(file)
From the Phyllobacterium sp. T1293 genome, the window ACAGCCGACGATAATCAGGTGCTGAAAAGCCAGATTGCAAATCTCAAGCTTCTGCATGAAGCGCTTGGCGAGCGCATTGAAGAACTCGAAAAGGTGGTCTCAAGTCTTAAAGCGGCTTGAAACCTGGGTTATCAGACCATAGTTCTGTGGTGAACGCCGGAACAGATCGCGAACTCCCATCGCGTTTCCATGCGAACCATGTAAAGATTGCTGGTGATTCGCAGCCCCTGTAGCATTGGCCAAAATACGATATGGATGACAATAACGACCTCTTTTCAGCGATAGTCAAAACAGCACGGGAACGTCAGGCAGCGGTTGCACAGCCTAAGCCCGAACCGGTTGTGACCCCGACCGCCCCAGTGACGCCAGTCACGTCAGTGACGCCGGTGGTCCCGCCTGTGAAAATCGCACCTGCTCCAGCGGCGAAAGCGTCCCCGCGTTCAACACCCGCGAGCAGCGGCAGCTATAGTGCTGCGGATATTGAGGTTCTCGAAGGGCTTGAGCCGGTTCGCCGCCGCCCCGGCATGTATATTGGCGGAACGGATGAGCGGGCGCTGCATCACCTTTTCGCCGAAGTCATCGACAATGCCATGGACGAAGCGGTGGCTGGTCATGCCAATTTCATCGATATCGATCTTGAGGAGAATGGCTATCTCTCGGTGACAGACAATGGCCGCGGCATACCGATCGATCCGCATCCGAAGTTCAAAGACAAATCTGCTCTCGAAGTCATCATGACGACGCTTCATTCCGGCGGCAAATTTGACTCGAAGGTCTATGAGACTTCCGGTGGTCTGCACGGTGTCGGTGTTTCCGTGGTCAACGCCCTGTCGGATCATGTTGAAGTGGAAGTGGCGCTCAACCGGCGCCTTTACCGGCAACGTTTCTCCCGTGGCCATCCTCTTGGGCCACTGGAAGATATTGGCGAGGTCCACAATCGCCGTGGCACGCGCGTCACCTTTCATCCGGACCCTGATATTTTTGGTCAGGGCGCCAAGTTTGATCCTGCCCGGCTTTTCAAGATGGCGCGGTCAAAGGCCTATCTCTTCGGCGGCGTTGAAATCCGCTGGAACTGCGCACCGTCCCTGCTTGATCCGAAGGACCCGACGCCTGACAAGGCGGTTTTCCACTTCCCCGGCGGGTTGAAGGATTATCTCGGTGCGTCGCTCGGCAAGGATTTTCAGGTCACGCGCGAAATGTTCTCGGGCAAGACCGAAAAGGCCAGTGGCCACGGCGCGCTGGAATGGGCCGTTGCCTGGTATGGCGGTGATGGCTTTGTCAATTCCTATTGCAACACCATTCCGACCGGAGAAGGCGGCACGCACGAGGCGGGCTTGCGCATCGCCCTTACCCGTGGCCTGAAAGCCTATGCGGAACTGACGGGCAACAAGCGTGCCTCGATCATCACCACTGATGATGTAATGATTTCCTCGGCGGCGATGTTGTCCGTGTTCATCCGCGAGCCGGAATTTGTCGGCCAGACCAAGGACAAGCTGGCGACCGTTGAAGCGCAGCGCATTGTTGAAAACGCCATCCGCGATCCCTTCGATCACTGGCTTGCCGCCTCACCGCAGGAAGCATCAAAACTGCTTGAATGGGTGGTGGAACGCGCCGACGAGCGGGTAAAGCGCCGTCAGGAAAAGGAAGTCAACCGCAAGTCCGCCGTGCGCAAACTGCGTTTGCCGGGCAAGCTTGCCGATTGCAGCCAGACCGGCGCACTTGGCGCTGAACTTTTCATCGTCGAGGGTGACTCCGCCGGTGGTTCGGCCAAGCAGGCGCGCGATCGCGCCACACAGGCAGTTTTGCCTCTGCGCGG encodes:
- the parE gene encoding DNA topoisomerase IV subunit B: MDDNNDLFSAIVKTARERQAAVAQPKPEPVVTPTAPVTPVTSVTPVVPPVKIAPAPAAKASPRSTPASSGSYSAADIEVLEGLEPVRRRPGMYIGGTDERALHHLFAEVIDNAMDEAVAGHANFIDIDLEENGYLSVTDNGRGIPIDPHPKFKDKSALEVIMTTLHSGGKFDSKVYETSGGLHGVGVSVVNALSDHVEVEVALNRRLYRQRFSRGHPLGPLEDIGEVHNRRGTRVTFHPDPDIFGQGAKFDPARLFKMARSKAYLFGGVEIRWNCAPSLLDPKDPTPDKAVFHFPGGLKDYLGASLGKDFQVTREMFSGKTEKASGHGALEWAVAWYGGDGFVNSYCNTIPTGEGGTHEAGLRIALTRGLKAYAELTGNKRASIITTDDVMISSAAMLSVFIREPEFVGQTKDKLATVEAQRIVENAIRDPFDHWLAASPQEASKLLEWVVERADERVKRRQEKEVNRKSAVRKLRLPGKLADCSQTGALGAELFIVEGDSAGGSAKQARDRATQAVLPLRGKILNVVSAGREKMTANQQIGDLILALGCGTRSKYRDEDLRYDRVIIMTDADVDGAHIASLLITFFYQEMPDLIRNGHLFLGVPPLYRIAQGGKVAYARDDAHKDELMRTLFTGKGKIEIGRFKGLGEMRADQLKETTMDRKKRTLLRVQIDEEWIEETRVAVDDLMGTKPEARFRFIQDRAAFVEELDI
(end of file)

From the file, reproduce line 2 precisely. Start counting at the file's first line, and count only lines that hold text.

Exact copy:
- the parE gene encoding DNA topoisomerase IV subunit B: MDDNNDLFSAIVKTARERQAAVAQPKPEPVVTPTAPVTPVTSVTPVVPPVKIAPAPAAKASPRSTPASSGSYSAADIEVLEGLEPVRRRPGMYIGGTDERALHHLFAEVIDNAMDEAVAGHANFIDIDLEENGYLSVTDNGRGIPIDPHPKFKDKSALEVIMTTLHSGGKFDSKVYETSGGLHGVGVSVVNALSDHVEVEVALNRRLYRQRFSRGHPLGPLEDIGEVHNRRGTRVTFHPDPDIFGQGAKFDPARLFKMARSKAYLFGGVEIRWNCAPSLLDPKDPTPDKAVFHFPGGLKDYLGASLGKDFQVTREMFSGKTEKASGHGALEWAVAWYGGDGFVNSYCNTIPTGEGGTHEAGLRIALTRGLKAYAELTGNKRASIITTDDVMISSAAMLSVFIREPEFVGQTKDKLATVEAQRIVENAIRDPFDHWLAASPQEASKLLEWVVERADERVKRRQEKEVNRKSAVRKLRLPGKLADCSQTGALGAELFIVEGDSAGGSAKQARDRATQAVLPLRGKILNVVSAGREKMTANQQIGDLILALGCGTRSKYRDEDLRYDRVIIMTDADVDGAHIASLLITFFYQEMPDLIRNGHLFLGVPPLYRIAQGGKVAYARDDAHKDELMRTLFTGKGKIEIGRFKGLGEMRADQLKETTMDRKKRTLLRVQIDEEWIEETRVAVDDLMGTKPEARFRFIQDRAAFVEELDI